In this edition of “Technically Speaking” we analyze the 15-bullish beliefs (or not) currently supporting the market. Is this time different? Or should investors be concerned?
Yesterday, the market broke out of its consolidation range that we have been discussing over the past several weeks. Such is undeniably bullish and sets the market up for a test of “all-time” highs.
However, while we did get a bit of “exuberance” yesterday, there was still considerable weakness beneath the overall market. As noted this weekend, the month of July has continued to perform as expected and has provided the seasonal lift to stocks.
“In the short-term, the bulls remain in charge currently, and as such, we must be mindful of those trends. Also, the month of July tends to be one of the better performing months of the year.”
However, as noted by SentimenTrader, the markets are about to enter the seasonally “weak,” two months of the year.
“According to Morgan Stanley (via the WSJ), stocks are about to enter a seasonally rough stretch. Indeed we are, based on seasonal calendar returns for the S&P 500. Seasonality in stocks is a tertiary factor even at its best and carries very little weight. It’s still a headwind, though.”
“If we use the Morgan Stanley methodology to look at the S&P 500’s forward rolling 2-month returns since 1999, then we can see a similar pattern, with the biggest dip occurring right about now.”
“What the black line on the chart shows us is the S&P’s average two-month return over the next two months for every trading day of the year. We’re at trading day #138 as of Monday, with late July being one of the very few windows where the S&P’s average forward return is more than -1%. Contrast that to early October, when its average two-month return has been more than +3.5%.”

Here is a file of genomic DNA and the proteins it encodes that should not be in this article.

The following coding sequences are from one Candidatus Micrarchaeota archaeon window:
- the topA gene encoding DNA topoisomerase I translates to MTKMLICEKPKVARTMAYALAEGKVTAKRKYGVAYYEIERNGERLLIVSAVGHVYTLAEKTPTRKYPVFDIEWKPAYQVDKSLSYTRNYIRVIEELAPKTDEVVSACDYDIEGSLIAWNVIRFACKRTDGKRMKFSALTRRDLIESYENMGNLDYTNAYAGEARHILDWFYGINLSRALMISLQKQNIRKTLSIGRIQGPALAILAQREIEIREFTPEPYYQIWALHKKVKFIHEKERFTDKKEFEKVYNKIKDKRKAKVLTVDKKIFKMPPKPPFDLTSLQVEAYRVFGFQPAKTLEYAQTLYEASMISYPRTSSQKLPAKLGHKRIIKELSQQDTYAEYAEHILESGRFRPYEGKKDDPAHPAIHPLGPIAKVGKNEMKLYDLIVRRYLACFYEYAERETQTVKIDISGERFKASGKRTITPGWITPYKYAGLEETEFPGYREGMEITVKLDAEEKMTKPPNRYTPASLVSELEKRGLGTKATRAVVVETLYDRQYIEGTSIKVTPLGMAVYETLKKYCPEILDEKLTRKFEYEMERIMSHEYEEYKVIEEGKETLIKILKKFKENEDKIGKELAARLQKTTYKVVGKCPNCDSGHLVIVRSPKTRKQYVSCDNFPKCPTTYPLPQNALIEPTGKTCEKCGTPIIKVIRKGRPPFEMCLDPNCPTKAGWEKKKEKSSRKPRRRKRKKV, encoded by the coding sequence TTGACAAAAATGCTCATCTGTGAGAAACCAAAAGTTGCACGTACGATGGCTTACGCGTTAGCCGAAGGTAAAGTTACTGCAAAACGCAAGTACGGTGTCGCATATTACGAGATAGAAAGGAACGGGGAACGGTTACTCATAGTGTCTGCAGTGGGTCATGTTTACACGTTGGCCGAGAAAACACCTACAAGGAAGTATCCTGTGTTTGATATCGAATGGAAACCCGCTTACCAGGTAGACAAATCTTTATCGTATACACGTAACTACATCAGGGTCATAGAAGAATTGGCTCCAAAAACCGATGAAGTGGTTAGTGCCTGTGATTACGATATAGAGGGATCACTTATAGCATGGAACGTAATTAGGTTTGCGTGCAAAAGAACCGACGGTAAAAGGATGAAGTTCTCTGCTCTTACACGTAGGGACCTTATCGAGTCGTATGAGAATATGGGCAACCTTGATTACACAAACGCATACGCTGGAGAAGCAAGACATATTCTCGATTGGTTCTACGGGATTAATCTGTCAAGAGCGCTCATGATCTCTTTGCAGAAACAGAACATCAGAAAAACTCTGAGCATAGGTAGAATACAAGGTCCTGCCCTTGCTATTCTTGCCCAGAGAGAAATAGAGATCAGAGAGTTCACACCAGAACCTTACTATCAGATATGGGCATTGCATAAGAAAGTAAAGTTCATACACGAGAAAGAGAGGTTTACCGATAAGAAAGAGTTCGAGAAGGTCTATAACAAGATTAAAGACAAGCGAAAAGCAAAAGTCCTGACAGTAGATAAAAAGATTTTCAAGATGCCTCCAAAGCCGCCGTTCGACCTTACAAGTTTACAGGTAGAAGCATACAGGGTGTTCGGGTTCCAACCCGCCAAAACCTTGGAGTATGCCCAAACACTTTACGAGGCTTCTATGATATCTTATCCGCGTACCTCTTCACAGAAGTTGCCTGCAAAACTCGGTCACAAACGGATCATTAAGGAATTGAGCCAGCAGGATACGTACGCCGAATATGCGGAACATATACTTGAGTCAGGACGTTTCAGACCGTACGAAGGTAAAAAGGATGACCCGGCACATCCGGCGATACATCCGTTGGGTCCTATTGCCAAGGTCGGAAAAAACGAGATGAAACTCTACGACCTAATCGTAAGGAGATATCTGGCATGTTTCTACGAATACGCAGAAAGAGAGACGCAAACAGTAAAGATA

SentimenTrader’s analysis does mean that markets will “absolutely” fall out of bed next month. However, given the size of the run from the March lows, against a backdrop of extremely weak economic data, a “breather” should not be out of the question.
This is also the case, when we analyze the most common “media” arguments for the rally.
15-Bullish Factors (Or Not)
While this list is by no means exhaustive, it does offer many of the most important assumptions currently supporting the market.
1. Corporate managers have become so adept at their jobs that profit margins and equity valuations will remain at, or rise from current nearly unprecedented levels.
2. Bond yields will rise as economic growth returns, which will support stock prices.
3. The Fed will continue to expand its balance sheet and provide more liquidity.
4. Annual fiscal deficits over $1 trillion will power economic growth with no consequences
5. The rising number of COVID-19 Cases, when they collide with the annual “Flu” season, will not inhibit consumers from getting back into the economy.
6. The rising number of corporate bankruptcies is a “non-event” due to the Fed.
7. Technology companies are the best place to invest now and going forward as they can continue to grow earnings.
8. The resurgence of the U.S./China trade war won’t have any impact on the economy or markets.
Exports, which comprise roughly 40% of corporate profits, also have a high correlation to consumption and related economic activity.
9. Corporations, via stock buybacks, will continue to be the predominant purchaser of U.S. stocks
10. Liquidity flows to the financial markets are never going to stop.
11. Central Banks can permanently prop up asset prices.
12. Valuations don’t matter. Just the Fed.
13. Corporations are issuing debt at cheap rates, which will be a good thing long-term.
14. The stock market is a can’t lose situation. Buy stocks as they always go up.
And…The most important factor bulls must assume to be true:
15. This time is different